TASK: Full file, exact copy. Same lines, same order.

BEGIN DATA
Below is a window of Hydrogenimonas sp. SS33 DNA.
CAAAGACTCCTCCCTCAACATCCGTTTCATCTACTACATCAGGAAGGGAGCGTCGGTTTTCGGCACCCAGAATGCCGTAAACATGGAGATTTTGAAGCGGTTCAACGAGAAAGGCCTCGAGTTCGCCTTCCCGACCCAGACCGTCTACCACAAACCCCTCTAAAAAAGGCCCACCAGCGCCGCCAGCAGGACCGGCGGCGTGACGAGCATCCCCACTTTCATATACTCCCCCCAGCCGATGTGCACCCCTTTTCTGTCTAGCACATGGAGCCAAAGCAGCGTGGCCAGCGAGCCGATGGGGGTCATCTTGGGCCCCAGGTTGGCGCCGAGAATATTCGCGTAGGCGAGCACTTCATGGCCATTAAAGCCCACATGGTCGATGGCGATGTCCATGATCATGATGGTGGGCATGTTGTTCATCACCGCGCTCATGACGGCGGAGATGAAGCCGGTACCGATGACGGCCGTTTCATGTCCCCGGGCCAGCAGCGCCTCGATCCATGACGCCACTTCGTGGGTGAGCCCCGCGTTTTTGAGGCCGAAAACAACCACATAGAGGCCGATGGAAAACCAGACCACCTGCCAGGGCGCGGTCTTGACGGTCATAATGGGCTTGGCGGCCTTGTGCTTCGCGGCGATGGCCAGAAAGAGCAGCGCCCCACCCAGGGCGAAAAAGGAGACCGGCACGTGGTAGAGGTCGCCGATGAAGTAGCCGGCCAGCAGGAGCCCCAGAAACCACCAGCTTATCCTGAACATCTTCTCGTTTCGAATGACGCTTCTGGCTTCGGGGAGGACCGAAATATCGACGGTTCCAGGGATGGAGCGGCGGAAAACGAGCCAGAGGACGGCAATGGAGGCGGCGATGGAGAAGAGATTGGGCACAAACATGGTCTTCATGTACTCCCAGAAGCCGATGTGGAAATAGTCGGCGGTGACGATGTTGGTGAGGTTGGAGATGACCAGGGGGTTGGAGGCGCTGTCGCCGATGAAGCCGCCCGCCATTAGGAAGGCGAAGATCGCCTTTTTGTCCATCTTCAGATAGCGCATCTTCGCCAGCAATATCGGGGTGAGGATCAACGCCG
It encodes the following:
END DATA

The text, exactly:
Below is a window of Hydrogenimonas sp. SS33 DNA.
CAAAGACTCCTCCCTCAACATCCGTTTCATCTACTACATCAGGAAGGGAGCGTCGGTTTTCGGCACCCAGAATGCCGTAAACATGGAGATTTTGAAGCGGTTCAACGAGAAAGGCCTCGAGTTCGCCTTCCCGACCCAGACCGTCTACCACAAACCCCTCTAAAAAAGGCCCACCAGCGCCGCCAGCAGGACCGGCGGCGTGACGAGCATCCCCACTTTCATATACTCCCCCCAGCCGATGTGCACCCCTTTTCTGTCTAGCACATGGAGCCAAAGCAGCGTGGCCAGCGAGCCGATGGGGGTCATCTTGGGCCCCAGGTTGGCGCCGAGAATATTCGCGTAGGCGAGCACTTCATGGCCATTAAAGCCCACATGGTCGATGGCGATGTCCATGATCATGATGGTGGGCATGTTGTTCATCACCGCGCTCATGACGGCGGAGATGAAGCCGGTACCGATGACGGCCGTTTCATGTCCCCGGGCCAGCAGCGCCTCGATCCATGACGCCACTTCGTGGGTGAGCCCCGCGTTTTTGAGGCCGAAAACAACCACATAGAGGCCGATGGAAAACCAGACCACCTGCCAGGGCGCGGTCTTGACGGTCATAATGGGCTTGGCGGCCTTGTGCTTCGCGGCGATGGCCAGAAAGAGCAGCGCCCCACCCAGGGCGAAAAAGGAGACCGGCACGTGGTAGAGGTCGCCGATGAAGTAGCCGGCCAGCAGGAGCCCCAGAAACCACCAGCTTATCCTGAACATCTTCTCGTTTCGAATGACGCTTCTGGCTTCGGGGAGGACCGAAATATCGACGGTTCCAGGGATGGAGCGGCGGAAAACGAGCCAGAGGACGGCAATGGAGGCGGCGATGGAGAAGAGATTGGGCACAAACATGGTCTTCATGTACTCCCAGAAGCCGATGTGGAAATAGTCGGCGGTGACGATGTTGGTGAGGTTGGAGATGACCAGGGGGTTGGAGGCGCTGTCGCCGATGAAGCCGCCCGCCATTAGGAAGGCGAAGATCGCCTTTTTGTCCATCTTCAGATAGCGCATCTTCGCCAGCAATATCGGGGTGAGGATCAACGCCG
It encodes the following: